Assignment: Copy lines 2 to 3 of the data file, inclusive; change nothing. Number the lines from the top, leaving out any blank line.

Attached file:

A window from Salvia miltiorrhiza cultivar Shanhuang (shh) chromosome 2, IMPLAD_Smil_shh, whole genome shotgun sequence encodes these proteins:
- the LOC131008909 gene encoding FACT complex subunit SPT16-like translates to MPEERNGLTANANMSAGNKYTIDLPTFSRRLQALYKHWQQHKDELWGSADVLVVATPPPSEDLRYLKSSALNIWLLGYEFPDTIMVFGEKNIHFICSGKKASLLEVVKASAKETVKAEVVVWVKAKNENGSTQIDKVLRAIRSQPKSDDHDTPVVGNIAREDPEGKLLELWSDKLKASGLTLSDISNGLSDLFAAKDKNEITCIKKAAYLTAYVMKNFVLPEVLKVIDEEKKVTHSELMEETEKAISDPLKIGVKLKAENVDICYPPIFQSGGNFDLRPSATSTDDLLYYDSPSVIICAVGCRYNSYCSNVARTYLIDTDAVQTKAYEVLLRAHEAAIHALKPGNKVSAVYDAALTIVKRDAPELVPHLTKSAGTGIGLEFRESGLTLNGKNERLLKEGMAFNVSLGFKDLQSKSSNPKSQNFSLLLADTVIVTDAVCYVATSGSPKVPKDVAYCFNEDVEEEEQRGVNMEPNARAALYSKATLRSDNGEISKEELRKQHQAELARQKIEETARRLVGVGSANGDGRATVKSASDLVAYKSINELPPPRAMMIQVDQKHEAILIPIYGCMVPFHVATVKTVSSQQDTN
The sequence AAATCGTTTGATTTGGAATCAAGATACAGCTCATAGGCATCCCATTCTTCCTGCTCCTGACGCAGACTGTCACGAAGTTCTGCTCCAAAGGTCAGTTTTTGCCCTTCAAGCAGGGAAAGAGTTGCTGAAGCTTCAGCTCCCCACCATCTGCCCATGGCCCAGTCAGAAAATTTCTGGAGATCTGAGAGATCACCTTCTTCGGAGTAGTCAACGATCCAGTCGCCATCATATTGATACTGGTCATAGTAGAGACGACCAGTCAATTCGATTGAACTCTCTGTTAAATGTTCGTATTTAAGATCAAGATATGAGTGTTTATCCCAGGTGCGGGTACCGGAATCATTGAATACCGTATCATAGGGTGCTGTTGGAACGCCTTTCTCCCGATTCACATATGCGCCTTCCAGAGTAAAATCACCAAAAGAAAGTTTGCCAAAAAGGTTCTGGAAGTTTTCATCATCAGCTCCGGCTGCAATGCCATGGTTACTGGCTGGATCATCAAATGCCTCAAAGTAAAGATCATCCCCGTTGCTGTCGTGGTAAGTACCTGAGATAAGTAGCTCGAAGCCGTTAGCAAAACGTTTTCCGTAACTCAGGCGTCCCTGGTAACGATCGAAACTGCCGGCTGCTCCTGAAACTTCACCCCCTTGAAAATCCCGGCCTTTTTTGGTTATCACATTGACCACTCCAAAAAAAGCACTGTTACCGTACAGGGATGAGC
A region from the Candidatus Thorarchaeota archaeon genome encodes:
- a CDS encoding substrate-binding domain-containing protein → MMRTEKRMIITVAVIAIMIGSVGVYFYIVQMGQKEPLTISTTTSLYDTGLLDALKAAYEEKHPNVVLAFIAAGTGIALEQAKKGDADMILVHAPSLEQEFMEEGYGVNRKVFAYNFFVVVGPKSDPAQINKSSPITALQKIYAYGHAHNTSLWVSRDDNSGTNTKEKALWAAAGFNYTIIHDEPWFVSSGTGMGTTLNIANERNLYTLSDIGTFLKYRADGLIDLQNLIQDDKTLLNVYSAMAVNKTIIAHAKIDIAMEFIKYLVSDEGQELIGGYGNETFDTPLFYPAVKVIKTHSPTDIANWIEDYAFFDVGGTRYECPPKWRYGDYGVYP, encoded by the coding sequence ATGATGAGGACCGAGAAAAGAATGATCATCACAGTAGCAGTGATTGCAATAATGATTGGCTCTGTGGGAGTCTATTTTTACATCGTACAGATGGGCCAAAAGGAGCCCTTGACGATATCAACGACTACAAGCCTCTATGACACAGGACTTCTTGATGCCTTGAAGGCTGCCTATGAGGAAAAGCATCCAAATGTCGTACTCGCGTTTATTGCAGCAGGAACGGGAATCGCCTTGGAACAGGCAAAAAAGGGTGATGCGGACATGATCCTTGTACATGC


- the LOC131008909 gene encoding FACT complex subunit SPT16-like translates to MPEERNGLTANANMSAGNKYTIDLPTFSRRLQALYKHWQQHKDELWGSADVLVVATPPPSEDLRYLKSSALNIWLLGYEFPDTIMVFGEKNIHFICSGKKASLLEVVKASAKETVKAEVVVWVKAKNENGSTQIDKVLRAIRSQPKSDDHDTPVVGNIAREDPEGKLLELWSDKLKASGLTLSDISNGLSDLFAAKDKNEITCIKKAAYLTAYVMKNFVLPEVLKVIDEEKKVTHSELMEETEKAISDPLKIGVKLKAENVDICYPPIFQSGGNFDLRPSATSTDDLLYYDSPSVIICAVGCRYNSYCSNVARTYLIDTDAVQTKAYEVLLRAHEAAIHALKPGNKVSAVYDAALTIVKRDAPELVPHLTKSAGTGIGLEFRESGLTLNGKNERLLKEGMAFNVSLGFKDLQSKSSNPKSQNFSLLLADTVIVTDAVCYVATSGSPKVPKDVAYCFNEDVEEEEQRGVNMEPNARAALYSKATLRSDNGEISKEELRKQHQAELARQKIEETARRLVGVGSANGDGRATVKSASDLVAYKSINELPPPRAMMIQVDQKHEAILIPIYGCMVPFHVATVKTVSSQQDTN
The sequence AAATCGTTTGATTTGGAATCAAGATACAGCTCATAGGCATCCCATTCTTCCTGCTCCTGACGCAGACTGTCACGAAGTTCTGCTCCAAAGGTCAGTTTTTGCCCTTCAAGCAGGGAAAGAGTTGCTGAAGCTTCAGCTCCCCACCATCTGCCCATGGCCCAGTCAGAAAATTTCTGGAGATCTGAGAGATCACCTTCTTCGGAGTAGTCAACGATCCAGTCGCCATCATATTGATACTGGTCATAGTAGAGACGACCAGTCAATTCGATTGAACTCTCTGTTAAATGTTCGTATTTAAGATCAAGATATGAGTGTTTATCCCAGGTGCGGGTACCGGAATCATTGAATACCGTATCATAGGGTGCTGTTGGAACGCCTTTCTCCCGATTCACATATGCGCCTTCCAGAGTAAAATCACCAAAAGAAAGTTTGCCAAAAAGGTTCTGGAAGTTTTCATCATCAGCTCCGGCTGCAATGCCATGGTTACTGGCTGGATCATCAAATGCCTCAAAGTAAAGATCATCCCCGTTGCTGTCGTGGTAAGTACCTGAGATAAGTAGCTCGAAGCCGTTAGCAAAACGTTTTCCGTAACTCAGGCGTCCCTGGTAACGATCGAAACTGCCGGCTGCTCCTGAAACTTCACCCCCTTGAAAATCCCGGCCTTTTTTGGTTATCACATTGACCACTCCAAAAAAAGCACTGTTACCGTACAGGGATGAGC